Canadian warship HMCS Charlottetown is patrolling the waters north of Libya, as UN-backed airstrikes continue.
Cmdr. Craig Skjerpen said Charlottetown is with NATO ships, but not with the convoy enforcing a no-fly zone over Libya.
"We're able to see some of the strikes commence but we're a little farther back, so we're in a safe area," he told CBC News on Monday morning.
Charlottetown and its 240 crew members left their home port of Halifax on March 2. At the time, the mission was to evacuate Canadian citizens from Libya and provide humanitarian assistance.
By the time the ship was in the area, the mission had changed.
Skjerpen said it's possible the ship will be called on to help enforce an embargo. For now, there is no specific task other than to patrol.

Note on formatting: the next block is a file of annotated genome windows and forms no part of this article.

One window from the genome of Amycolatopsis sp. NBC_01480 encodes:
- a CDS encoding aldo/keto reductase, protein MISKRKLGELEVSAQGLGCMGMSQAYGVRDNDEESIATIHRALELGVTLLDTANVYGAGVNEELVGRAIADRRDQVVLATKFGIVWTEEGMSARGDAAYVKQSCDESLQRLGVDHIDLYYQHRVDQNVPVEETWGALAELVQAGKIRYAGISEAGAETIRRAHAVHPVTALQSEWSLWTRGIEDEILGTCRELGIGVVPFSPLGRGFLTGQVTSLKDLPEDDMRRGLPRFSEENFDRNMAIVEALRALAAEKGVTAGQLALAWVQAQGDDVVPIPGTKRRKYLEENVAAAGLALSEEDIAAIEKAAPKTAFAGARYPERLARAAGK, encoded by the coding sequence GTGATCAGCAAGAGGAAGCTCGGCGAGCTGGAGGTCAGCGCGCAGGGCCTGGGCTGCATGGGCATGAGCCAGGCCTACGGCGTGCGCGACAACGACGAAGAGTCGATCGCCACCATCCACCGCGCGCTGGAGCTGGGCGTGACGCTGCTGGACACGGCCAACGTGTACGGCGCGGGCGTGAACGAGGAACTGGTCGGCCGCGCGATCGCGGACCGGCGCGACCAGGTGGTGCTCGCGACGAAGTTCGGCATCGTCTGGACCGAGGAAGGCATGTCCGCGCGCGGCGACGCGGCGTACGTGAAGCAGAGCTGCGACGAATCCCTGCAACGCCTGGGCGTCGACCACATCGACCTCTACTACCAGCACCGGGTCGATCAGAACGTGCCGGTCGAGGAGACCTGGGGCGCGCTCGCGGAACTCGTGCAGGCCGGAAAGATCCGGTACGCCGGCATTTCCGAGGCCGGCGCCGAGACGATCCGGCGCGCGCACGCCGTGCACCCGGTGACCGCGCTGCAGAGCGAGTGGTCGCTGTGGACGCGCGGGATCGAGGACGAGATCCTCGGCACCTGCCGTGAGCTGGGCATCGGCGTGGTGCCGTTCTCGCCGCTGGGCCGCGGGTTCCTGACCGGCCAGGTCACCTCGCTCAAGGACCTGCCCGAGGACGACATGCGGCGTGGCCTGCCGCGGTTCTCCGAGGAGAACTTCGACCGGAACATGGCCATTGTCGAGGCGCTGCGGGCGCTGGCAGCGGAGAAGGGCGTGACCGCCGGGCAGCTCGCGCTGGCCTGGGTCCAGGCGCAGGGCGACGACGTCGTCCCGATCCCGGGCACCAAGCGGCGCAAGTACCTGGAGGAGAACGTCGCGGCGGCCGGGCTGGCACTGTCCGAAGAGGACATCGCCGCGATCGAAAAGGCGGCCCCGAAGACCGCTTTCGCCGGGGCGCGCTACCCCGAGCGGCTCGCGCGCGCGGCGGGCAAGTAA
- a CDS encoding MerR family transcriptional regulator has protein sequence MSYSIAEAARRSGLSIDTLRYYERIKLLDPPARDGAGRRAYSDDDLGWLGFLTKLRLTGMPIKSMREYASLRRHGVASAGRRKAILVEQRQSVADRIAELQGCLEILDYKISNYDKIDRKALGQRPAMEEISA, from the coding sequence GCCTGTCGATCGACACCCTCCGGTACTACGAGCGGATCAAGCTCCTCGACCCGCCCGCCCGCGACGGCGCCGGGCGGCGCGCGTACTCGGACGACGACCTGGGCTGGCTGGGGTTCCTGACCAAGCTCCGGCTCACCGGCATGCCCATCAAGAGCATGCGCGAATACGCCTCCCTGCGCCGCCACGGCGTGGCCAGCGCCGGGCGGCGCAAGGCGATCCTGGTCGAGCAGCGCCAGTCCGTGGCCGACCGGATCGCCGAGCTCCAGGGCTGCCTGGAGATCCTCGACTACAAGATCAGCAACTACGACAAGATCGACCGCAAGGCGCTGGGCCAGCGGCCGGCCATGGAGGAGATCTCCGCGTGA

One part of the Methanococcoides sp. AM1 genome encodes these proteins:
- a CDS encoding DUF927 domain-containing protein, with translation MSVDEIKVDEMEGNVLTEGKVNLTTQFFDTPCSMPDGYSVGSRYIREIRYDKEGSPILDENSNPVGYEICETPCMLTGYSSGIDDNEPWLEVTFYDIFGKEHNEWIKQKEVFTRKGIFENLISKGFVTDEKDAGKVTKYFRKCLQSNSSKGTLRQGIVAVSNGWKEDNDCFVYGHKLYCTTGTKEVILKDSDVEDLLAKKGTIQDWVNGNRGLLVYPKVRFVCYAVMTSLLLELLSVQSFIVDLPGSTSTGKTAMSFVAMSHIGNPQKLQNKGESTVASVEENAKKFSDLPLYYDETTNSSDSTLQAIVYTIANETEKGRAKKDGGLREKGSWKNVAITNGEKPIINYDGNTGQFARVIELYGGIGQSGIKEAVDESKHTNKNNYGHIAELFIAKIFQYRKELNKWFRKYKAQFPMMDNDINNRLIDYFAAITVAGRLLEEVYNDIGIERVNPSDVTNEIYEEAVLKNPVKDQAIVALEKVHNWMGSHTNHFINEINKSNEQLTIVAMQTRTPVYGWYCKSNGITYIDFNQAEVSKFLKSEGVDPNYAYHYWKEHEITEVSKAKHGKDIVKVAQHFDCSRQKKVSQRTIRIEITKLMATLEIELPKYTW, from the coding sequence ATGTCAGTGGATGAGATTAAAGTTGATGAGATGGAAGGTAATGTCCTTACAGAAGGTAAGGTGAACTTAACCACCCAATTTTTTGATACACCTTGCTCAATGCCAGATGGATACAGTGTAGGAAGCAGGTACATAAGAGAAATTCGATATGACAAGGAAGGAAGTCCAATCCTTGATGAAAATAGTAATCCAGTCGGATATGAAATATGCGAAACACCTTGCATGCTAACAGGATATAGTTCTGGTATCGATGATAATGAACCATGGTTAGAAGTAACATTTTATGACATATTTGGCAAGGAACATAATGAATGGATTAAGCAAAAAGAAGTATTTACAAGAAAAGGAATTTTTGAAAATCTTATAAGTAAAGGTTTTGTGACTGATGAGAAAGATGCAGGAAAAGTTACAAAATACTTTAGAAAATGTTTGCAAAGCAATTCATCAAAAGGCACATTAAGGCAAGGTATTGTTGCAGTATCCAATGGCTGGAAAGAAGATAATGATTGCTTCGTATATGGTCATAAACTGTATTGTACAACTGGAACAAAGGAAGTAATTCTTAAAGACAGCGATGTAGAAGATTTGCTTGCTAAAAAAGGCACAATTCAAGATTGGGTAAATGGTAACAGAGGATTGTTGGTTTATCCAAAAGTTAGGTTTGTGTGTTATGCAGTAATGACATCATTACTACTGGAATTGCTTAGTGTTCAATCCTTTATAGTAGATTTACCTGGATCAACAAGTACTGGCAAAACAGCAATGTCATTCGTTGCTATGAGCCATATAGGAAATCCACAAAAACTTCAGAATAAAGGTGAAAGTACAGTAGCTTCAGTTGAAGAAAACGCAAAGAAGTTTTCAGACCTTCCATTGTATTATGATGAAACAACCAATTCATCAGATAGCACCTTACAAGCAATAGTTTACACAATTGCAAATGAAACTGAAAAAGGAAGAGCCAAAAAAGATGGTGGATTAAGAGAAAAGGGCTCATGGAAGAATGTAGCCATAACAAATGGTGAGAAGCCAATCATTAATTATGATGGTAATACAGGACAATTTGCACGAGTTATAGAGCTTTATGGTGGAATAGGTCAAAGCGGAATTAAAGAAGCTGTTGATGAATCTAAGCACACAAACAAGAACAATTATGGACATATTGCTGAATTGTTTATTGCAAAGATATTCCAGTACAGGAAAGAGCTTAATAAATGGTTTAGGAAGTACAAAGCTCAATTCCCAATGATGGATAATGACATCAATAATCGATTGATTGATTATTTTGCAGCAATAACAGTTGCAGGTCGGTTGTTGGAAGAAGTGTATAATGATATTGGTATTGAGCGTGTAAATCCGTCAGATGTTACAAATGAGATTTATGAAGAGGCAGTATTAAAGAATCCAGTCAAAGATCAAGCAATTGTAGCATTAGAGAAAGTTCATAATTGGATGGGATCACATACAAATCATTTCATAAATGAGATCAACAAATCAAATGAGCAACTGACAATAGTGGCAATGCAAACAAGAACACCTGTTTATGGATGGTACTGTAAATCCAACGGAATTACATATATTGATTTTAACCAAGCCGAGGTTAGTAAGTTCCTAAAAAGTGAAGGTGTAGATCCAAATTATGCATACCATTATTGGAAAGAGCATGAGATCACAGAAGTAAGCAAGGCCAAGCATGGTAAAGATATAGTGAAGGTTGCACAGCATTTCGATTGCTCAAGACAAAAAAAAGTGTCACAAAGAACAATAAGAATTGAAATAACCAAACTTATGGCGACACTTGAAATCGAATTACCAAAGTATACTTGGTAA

"We're looking at the vessels and the aircraft that are in the area and we're learning the traffic patterns to see if there's anything abnormal," he said.
Skjerpen said the crew left Halifax expecting to be away for six months.
UN-backed airstrikes started on the weekend. International forces hit a number of targets, including a building in one of leader Moammar Gadhafi's compounds in Tripoli, the capital of Libya.
On Sunday, Defence Minister Peter MacKay said Canadian warplanes would be enforcing the no-fly zone within 48 hours. On Monday, the planes flew their first mission over Libya.
The CF-18s from CFB Bagotville, along with 150 personnel, arrived at a small airbase in Trapani, Sicily, around noon local time Saturday, the CBC's James Cudmore reported.